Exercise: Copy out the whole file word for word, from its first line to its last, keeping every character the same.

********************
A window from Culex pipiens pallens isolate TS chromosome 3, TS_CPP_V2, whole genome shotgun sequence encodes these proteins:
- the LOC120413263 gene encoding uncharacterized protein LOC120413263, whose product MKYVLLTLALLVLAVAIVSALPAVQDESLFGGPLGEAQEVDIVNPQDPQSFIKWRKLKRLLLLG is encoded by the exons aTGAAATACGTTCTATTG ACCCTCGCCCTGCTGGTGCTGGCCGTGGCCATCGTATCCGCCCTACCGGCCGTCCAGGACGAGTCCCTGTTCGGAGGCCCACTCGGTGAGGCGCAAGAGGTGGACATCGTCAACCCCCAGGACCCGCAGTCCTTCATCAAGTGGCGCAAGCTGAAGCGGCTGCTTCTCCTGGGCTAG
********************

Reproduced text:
A window from Culex pipiens pallens isolate TS chromosome 3, TS_CPP_V2, whole genome shotgun sequence encodes these proteins:
- the LOC120413263 gene encoding uncharacterized protein LOC120413263, whose product MKYVLLTLALLVLAVAIVSALPAVQDESLFGGPLGEAQEVDIVNPQDPQSFIKWRKLKRLLLLG is encoded by the exons aTGAAATACGTTCTATTG ACCCTCGCCCTGCTGGTGCTGGCCGTGGCCATCGTATCCGCCCTACCGGCCGTCCAGGACGAGTCCCTGTTCGGAGGCCCACTCGGTGAGGCGCAAGAGGTGGACATCGTCAACCCCCAGGACCCGCAGTCCTTCATCAAGTGGCGCAAGCTGAAGCGGCTGCTTCTCCTGGGCTAG